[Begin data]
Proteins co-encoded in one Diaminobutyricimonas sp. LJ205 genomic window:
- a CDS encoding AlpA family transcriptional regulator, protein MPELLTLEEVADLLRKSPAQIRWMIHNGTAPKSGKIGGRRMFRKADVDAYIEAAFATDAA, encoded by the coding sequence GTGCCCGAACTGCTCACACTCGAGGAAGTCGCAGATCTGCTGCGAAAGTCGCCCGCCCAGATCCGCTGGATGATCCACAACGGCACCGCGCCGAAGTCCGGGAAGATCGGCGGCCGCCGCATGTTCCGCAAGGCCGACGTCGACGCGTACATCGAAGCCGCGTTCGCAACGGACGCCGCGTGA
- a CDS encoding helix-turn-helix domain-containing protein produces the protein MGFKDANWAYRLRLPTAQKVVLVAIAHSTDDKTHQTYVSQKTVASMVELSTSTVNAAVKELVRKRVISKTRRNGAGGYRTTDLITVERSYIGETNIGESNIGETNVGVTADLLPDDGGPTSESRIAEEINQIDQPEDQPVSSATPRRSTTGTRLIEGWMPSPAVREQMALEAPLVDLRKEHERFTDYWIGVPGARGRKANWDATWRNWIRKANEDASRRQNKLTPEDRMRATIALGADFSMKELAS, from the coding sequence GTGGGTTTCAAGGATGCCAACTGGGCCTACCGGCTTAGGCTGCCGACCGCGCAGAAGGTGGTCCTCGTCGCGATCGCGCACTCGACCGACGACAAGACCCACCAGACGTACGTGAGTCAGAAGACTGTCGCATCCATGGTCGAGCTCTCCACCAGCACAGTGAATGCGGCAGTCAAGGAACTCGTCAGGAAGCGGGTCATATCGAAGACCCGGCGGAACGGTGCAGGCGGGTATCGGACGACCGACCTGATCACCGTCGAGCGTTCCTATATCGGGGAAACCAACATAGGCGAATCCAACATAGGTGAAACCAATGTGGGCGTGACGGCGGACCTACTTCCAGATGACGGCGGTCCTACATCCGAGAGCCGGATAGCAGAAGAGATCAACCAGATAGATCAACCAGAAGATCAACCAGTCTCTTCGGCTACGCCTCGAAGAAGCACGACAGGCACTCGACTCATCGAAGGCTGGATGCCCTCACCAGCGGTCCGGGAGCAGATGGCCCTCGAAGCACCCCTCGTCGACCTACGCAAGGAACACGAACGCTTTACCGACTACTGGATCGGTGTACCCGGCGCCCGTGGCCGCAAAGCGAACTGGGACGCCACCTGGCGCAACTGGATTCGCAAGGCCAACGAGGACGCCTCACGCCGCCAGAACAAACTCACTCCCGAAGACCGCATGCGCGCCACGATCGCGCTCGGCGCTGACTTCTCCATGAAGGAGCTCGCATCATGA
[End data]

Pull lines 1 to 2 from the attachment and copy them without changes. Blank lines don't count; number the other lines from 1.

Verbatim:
Proteins co-encoded in one Diaminobutyricimonas sp. LJ205 genomic window:
- a CDS encoding AlpA family transcriptional regulator, protein MPELLTLEEVADLLRKSPAQIRWMIHNGTAPKSGKIGGRRMFRKADVDAYIEAAFATDAA, encoded by the coding sequence GTGCCCGAACTGCTCACACTCGAGGAAGTCGCAGATCTGCTGCGAAAGTCGCCCGCCCAGATCCGCTGGATGATCCACAACGGCACCGCGCCGAAGTCCGGGAAGATCGGCGGCCGCCGCATGTTCCGCAAGGCCGACGTCGACGCGTACATCGAAGCCGCGTTCGCAACGGACGCCGCGTGA